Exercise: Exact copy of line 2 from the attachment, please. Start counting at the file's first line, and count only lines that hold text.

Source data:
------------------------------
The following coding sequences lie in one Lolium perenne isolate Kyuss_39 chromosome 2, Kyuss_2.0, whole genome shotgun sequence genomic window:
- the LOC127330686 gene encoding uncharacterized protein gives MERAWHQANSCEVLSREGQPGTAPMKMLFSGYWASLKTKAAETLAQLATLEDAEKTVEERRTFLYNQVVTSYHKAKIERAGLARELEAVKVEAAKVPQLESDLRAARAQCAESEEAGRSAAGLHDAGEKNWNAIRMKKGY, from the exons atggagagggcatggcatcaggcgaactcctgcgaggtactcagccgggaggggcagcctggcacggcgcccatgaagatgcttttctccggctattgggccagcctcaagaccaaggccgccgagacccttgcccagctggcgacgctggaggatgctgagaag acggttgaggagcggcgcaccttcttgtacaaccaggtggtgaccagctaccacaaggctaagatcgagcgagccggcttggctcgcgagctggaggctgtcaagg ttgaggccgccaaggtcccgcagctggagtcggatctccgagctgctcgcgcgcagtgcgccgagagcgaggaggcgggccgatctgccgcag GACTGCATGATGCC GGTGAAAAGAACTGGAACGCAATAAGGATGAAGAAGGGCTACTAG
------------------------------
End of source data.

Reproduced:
- the LOC127330686 gene encoding uncharacterized protein gives MERAWHQANSCEVLSREGQPGTAPMKMLFSGYWASLKTKAAETLAQLATLEDAEKTVEERRTFLYNQVVTSYHKAKIERAGLARELEAVKVEAAKVPQLESDLRAARAQCAESEEAGRSAAGLHDAGEKNWNAIRMKKGY, from the exons atggagagggcatggcatcaggcgaactcctgcgaggtactcagccgggaggggcagcctggcacggcgcccatgaagatgcttttctccggctattgggccagcctcaagaccaaggccgccgagacccttgcccagctggcgacgctggaggatgctgagaag acggttgaggagcggcgcaccttcttgtacaaccaggtggtgaccagctaccacaaggctaagatcgagcgagccggcttggctcgcgagctggaggctgtcaagg ttgaggccgccaaggtcccgcagctggagtcggatctccgagctgctcgcgcgcagtgcgccgagagcgaggaggcgggccgatctgccgcag GACTGCATGATGCC GGTGAAAAGAACTGGAACGCAATAAGGATGAAGAAGGGCTACTAG